The Fit Student – A Well-Dressed Asparagus

I loathe shopping. I make celebrity dresses look like Rhino underpants. But guess what? I still look better in a t-shirt than Lady Gaga in her on-stage Victoria-Secret John-Lennon look—yes, John Lennon in a negligée.

Recently, I ducked into a high-end store to scout business attire. A purple dress caught my eye, although I haven’t donned a dress in a decade. I stole away to a dressing room and slipped it on. When I looked in the mirror, I gasped. Beautiful. The dress fit as if designed with me as the mannequin.

I rushed to share my shock with my boyfriend. He calmly said, “It’s the training.” The moral? When you train weights six hours a week for four months, shopping gets fun. But, training alone doesn’t make for shocking shopping sprees: I adjusted my diet—but out of necessity. Why? Because I had underwent daily nausea and steady x-rays, biopsies, MRI’s, and bloodwork, but none of that had given me a diagnosis. So, instead of seeking bad news, I munched plants. Plants helped halt my eyes from crossing and my body from crying for 24-hour sleeps.

Plants—and exercise—slimmed me down fast, too. Jeans that wouldn’t tug past my thighs suddenly fit. How did I do it? I downloaded the cronometer app to record my calories and exercise. I maxed the recommended daily allowances (RDA) eating mostly plants: fruits, vegetables, beans, nuts, and grains.

Now, I plan on fewer X-rays, MRIs, and ultrasounds. Diet and exercise cured me, it seems. Colin Campbell, author of The China Study, claims that our diets can cure us of cancers, diabetes, and heart disease—often better than the doctors can.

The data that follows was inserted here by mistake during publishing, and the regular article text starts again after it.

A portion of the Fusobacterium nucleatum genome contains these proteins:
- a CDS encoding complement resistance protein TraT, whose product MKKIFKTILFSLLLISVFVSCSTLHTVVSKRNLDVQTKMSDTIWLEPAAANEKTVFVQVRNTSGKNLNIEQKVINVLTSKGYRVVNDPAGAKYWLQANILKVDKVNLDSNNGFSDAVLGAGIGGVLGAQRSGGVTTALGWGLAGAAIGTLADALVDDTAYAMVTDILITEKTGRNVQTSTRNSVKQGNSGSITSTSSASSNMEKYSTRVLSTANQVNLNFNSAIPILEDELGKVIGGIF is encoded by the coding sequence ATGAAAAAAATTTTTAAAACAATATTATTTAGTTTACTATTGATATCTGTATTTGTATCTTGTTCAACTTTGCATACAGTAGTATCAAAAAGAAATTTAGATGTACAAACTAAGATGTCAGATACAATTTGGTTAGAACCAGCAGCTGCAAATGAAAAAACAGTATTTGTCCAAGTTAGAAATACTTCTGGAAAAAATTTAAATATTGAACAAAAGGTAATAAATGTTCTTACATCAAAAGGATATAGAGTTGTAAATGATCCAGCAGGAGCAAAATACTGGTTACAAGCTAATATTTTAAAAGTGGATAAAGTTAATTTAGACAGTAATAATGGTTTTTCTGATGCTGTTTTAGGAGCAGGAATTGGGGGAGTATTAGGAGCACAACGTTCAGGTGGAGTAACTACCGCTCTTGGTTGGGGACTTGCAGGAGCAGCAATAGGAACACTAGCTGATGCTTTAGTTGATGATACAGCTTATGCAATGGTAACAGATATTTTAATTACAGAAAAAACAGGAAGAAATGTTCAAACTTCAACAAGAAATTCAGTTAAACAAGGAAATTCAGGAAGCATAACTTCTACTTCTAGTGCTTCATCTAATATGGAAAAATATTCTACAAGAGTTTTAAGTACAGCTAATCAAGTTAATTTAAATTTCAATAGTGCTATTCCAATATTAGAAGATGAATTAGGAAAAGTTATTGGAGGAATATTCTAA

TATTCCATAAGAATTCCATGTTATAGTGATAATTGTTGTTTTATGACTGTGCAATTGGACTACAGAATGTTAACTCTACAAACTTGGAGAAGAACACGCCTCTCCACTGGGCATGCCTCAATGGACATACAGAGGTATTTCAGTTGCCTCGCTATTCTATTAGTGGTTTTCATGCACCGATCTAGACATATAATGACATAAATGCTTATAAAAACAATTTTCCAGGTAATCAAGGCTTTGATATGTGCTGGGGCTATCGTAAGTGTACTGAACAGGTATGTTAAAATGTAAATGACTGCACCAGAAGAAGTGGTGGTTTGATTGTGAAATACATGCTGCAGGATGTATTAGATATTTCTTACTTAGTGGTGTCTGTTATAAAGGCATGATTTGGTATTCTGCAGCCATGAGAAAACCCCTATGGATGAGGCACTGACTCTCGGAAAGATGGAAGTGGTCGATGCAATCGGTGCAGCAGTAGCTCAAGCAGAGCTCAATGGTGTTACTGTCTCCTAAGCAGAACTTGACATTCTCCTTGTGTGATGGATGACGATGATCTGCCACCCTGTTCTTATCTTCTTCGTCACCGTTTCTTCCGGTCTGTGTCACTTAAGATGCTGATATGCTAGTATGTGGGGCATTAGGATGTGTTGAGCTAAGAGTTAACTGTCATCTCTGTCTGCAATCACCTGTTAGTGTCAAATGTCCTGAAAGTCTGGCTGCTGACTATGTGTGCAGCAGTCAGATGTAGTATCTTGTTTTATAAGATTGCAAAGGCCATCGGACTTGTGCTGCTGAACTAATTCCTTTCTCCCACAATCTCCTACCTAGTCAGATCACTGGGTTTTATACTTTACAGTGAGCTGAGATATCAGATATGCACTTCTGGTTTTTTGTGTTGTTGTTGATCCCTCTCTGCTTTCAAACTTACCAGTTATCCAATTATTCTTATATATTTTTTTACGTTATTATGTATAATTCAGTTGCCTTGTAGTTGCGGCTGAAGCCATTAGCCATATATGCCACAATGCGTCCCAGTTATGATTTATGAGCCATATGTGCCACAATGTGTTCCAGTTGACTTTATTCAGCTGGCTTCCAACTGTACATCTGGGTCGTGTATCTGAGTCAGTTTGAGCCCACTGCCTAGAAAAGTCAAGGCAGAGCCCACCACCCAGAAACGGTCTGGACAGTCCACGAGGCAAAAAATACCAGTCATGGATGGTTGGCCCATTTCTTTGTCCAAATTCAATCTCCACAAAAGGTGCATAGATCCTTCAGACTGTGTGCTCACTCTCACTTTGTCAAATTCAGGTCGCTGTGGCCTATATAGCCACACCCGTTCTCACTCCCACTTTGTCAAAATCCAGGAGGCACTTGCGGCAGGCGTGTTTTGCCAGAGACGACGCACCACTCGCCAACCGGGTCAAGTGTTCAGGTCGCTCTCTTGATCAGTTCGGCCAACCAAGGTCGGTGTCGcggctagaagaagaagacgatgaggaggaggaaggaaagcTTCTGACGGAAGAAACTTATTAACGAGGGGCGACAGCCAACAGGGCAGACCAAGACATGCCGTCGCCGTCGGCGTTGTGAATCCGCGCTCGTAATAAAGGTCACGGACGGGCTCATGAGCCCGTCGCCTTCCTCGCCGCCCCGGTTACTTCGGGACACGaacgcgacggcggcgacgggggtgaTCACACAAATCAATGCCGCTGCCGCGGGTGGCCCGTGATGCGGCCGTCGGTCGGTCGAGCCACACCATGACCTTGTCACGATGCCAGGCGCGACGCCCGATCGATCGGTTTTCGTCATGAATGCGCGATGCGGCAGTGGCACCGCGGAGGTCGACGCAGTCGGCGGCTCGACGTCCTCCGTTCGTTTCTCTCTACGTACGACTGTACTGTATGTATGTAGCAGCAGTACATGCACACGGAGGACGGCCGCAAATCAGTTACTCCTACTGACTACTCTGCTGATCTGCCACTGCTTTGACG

So, eat plants and exercise to slim down and slip in gowns. Heed Campbell’s advice on plants to cure disease and sweeten old age:

• The key takeaway? Eat plenty of plants. “People who ate the most plant based foods were the healthiest and tended to avoid chronic disease” (p. 7).
• Munching plants can lead to “less cancer, less heart disease, fewer strokes, less obesity, less autoimmune disease, less osteoporosis, less Alzheimer’s, less kidney stones, and less blindness” (pp. 2-3).
• And devouring plants can reverse disease: “Dietary changes can enable diabetic patients to go off their medication” (p. 3).
• Yes, chewing plants can reverse the most life-threatening disease: “Impressive evidence now exists to show that advanced heart disease, relatively advanced cancers of certain types, diabetes, and a few other degenerative diseases can be reversed by diet” (p. 23).
• Your diet can either cure or cause cancer: “Cancer growth can be turned on and off by nutrition, despite very strong genetic predisposition” (p. 23). By “nutrition,” Colin means healthy plants. Health dangers, on the other hand, lurk in “consuming animal-based foods, including all types of meat, dairy, and eggs” (p. 21).
• Yes, animal proteins worsen cancer: “Casein, which makes up 87% of cow’s milk protein promoted all stages of the cancer process. …” (p. 6).
• Too much animal protein triggers cancer growth: “Protein proved to be so powerful in its effect that we could turn on and off cancer growth simply by changing the level consumed” (p. 6).
• So, substitute animal protein with plant protein: “The safe proteins were from plants, including wheat and soy” (p. 6). Beans offer great protein, too. “There is a mountain of compelling research showing that … plant protein … is the healthiest type of protein” (pp. 30-31).
• If you get sick, then, sure, see the doctor and take the medicine—but start chewing plants. “Drugs and surgery don’t cure the diseases that kill most Americans. Your doctor probably doesn’t know what you need to do to be the healthiest you can be” (p. 2). (Doctors can be dumb when it comes to diet.)

When I felt daily nausea, I searched for anything that healed: fresh air, cold showers, bananas, less sleep, kiwi, and gym workouts. And then these healers became lifestyle.

And, oh, that purple dress. Today, I peered at it again—on sale. No longer need I shop Mark’s Work Wearhouse for saggy mom-pants. No, I’ve got a plant figure now—like a well-dressed asparagus.

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